Diana C. Kirby

About Diana C. Kirby

Diana Kirby is a lifelong gardener and longtime Austinite, who loves the Central Texas climate for the almost year-round opportunities it offers for active gardening and seasonal splendor. Known as an impassioned and successful gardener, Diana began by helping friends design and implement their landscapes. Soon, she was contracted as a professional designer by a popular local landscaping installation firm, where she designed landscapes for residential and commercial clients for several years. In 2007, her new passion blossomed with the launch of her own firm, Diana’s Designs. ... Diana is a member of the Association of Professional Landscape Designers, the Garden Writers Association of America, and she writes a monthly gardening column for the Austin American-Statesman. Diana teaches the Landscape Design classes for several county Texas Agrilife Extension Service Master Gardener certification programs and speaks about gardening and design for garden centers and other groups. Learn more about presentation topics, availability and speaking fees.

Chanticleer’s Ruin Garden filled with magic and mystery…

I expected that Chanticleer would be the highlight of the recent garden trip I took with Pam Penick of Digging. I’d heard of the amazing gardens and had done a little research, but I was in awe as each and every element of the garden unfolded before me. On its website, Chanticleer claims to have been called “the most romantic, imaginative and exciting public garden in America.” They aren’t kidding. It towers above all the other public gardens that I’ve visited — not having missed a fling in 8 years — I’ve toured a few!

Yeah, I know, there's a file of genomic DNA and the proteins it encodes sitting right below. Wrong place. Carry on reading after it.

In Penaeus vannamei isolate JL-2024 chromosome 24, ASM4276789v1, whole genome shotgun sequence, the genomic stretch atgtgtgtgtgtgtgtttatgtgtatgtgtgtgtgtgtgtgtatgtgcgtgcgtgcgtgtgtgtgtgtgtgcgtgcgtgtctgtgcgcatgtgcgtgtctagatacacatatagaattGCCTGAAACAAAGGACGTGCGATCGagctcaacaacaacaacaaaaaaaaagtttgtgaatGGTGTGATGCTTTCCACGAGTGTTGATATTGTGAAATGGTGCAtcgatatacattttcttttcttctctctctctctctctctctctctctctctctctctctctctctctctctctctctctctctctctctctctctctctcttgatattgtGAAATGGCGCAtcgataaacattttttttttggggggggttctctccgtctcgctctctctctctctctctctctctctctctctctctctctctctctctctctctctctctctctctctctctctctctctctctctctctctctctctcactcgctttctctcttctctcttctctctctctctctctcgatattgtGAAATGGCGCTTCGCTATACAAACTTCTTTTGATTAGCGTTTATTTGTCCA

The Chanticleer estate was originally built in the early 20th Century by Adolph and Christine Rosengarten as a country retreat. It later became their permanent home and they bought additional neighboring land to give homes to their two children as wedding presents. One of those homes now serves as the entrance and offices and the other is the site of the estate’s Ruin Garden. In 1990, Adolph, Jr. left the entire property as a public garden and museum under the guidance of The Chanticleer Foundation. Today, the garden employs 20 full-time staff, among them 14 gardeners and groundskeepers.

That said, I’ll bring you through what I thought was the most innovative part of the garden — the Ruin Garden — for my first Chanticleer post.

Chanticleer’s Ruin Garden was built on the site of the original Minder house, which was given to Adolph Rosengarten, Jr. as a wedding gift. Composed of three ‘rooms’ – the Great Hall, the Library and the Pool Room, it evokes an air of crumbling history with a macabre undercurrent. The ruin isn’t really a ruin at all, but cleverly created hardscape backdrops into which succulents and shade plants are creatively tucked. Perched on top of a hill, it’s barely visible until you come right up on it.

The Library is scattered with displays of slate books.